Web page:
Dear UQ Sustainability: Please stop your ableism and fat-shaming

Dear UQ Sustainability:

I recently had the pleasant surprise of spotting the new sign you put up next to the elevator in the Michie Building, and possibly next to other elevators across campus. I think it is lovely that you are concerned with making UQ more sustainable and lowering its environmental footprint. However, I was very unimpressed with the way you’ve chosen to tackle this issue. Not only are these news signs annoyingly patronising to everyone reading them, but also ableist and fat-shaming.

As photographed in the Michie Building, St Lucia Campus.
As photographed in the Michie Building, St Lucia Campus.

Let’s start with the ableism. Implicit in the text on this sign is the idea that taking the elevator is a luxury, an indulgence rather than a necessity. And sure, if you’re able-bodied, then you can probably get by without an elevator, even if your office is on the 8th floor of the Michie Building. But what about people with physical disabilities, who use wheelchairs or walkers or canes or crutches to get around? What about people with chronic or invisible illnesses, whose ability to simply get through the day might be dependent on being able to use the elevator? For a large number of students and staff on campus, elevators are not a frivolity, but crucial for accessibility.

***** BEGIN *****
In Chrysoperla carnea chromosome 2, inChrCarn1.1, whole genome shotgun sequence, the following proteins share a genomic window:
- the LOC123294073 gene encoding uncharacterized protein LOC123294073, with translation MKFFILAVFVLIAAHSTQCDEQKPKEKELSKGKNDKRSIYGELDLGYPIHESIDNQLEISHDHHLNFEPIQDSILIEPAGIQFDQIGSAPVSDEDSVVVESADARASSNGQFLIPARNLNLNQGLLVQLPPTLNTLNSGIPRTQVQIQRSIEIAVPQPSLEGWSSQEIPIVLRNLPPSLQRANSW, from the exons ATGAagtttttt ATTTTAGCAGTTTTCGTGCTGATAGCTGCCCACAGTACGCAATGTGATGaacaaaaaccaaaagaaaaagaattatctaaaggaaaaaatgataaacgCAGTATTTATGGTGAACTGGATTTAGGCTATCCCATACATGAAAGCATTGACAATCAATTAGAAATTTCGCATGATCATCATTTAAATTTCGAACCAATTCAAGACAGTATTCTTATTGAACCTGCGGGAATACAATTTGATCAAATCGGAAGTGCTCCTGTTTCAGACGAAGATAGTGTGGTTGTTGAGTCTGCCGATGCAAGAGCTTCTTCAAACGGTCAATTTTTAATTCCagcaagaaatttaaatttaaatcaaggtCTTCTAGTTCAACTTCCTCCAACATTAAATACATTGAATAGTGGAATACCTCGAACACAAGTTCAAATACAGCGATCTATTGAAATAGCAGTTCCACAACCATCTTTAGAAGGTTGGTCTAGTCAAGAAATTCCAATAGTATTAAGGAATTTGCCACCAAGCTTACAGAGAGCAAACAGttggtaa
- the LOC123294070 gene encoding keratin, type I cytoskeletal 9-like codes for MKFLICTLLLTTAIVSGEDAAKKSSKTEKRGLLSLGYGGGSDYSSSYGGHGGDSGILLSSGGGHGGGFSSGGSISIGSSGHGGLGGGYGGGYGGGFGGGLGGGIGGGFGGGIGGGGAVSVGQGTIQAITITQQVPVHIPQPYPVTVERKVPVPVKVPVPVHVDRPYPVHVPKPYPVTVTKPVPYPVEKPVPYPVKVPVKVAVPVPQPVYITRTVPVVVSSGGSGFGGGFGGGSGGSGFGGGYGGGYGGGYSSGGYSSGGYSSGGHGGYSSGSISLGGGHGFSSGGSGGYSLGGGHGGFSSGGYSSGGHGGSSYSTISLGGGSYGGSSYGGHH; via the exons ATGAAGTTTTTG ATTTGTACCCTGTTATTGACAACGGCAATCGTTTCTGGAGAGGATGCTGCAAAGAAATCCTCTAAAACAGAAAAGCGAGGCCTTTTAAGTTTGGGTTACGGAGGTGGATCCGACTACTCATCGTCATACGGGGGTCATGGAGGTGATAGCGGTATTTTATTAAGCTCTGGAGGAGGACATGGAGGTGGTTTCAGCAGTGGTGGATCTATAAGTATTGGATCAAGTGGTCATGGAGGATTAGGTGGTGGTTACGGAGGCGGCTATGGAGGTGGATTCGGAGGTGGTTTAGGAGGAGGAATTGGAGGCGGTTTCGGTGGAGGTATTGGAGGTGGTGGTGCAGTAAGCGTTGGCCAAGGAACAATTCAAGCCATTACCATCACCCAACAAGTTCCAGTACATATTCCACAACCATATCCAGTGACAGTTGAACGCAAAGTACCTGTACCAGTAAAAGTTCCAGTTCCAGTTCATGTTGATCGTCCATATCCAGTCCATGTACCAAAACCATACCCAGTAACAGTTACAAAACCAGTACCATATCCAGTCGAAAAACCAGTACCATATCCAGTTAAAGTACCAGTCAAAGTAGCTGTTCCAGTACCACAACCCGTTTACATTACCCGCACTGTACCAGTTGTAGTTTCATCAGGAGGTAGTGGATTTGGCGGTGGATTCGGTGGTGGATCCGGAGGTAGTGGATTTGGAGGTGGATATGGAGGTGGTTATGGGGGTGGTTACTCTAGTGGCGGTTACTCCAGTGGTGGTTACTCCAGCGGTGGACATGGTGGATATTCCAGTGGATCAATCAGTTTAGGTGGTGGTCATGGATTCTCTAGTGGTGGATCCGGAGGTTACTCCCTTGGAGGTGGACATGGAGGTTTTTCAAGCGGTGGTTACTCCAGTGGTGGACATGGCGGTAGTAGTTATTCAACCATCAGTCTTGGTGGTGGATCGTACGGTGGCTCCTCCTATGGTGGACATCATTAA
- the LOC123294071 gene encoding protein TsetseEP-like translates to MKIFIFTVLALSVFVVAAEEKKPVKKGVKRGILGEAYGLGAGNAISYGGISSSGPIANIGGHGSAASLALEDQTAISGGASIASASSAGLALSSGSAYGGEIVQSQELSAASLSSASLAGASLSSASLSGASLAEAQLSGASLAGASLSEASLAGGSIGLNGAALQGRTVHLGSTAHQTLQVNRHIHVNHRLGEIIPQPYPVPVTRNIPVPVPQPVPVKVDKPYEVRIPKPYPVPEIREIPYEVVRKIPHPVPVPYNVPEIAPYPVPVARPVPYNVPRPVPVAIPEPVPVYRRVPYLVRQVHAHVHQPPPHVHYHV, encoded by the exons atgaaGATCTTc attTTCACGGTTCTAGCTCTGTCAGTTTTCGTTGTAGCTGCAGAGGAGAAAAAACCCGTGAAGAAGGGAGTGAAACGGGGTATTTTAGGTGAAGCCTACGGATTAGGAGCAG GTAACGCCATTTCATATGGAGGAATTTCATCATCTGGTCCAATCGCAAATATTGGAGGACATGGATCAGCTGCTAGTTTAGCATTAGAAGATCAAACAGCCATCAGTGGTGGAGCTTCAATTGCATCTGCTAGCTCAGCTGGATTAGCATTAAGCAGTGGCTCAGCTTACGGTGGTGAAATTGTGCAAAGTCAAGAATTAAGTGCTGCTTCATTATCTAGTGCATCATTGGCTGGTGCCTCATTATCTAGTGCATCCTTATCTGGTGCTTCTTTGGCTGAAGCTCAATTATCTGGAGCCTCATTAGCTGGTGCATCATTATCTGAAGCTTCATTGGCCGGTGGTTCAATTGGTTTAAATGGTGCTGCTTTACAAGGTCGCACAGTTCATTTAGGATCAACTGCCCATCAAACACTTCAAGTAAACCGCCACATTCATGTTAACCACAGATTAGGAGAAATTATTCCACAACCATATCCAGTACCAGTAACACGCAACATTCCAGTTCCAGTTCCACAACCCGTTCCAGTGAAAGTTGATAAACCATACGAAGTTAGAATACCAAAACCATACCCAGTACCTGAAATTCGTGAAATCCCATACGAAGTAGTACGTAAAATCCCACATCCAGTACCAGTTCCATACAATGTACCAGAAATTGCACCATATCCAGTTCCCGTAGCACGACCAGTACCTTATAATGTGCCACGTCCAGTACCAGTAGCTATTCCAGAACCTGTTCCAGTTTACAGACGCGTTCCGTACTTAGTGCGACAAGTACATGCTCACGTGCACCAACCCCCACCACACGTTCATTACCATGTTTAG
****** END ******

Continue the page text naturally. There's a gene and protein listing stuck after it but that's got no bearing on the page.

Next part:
Of course, you are not saying that people with disabilities or illness should not take the elevator. But imagine being a person with a disability or chronic illness (or even just the flu) seeing this sign on their way to work or class every day. A constant guilt-trip for not helping to conserve electricity like other able-bodied people? A constant judgement on their bodies and their health? A constant reminder that disabled bodies can never be as morally good as non-disabled bodies? For people with invisible illnesses, another opportunity to be silently judged by others who don’t know the full picture?

Ableism doesn’t always come in the form of cluttering disabled toilets with cleaning supplies and failing to provide ramps. It comes in many forms, and is a matter of culture as well as infrastructure. On the surface, the message to take the stairs ‘for your health’ seems all well and good. But as Lesley, writing at XO Jane points out, these sorts of messages don’t operate in a vacuum: they are tied in with a whole lot of other messages which marginalise and stigmatise disability:

“Culturally, [these messages place] a heavy value on the ability to climb stairs in the first place, and marks this as both “normal” and the preferred state of things. It reinforces the idea that disabled bodies (or bodies that just aren’t in good enough shape to run up a few floors) are somehow broken, mismanaged or defective, and together with the plethora of other ableist crap we live with every day, this has a powerful and cumulative impact on their quality of life. In a world that sees good physical condition as a signifier of morality and good character, this is a problem.”

And to follow on from that, on the topic of taking the stairs ‘for your health’ – why is it necessary to turn sustainability into a means for fat shaming and body shaming? But I’m not sure the focus here is really on health. These signs emphasise ‘burning calories’ and ‘preventing weight gain’ over actual health outcomes, and in some cases may actually prove more harmful than helpful.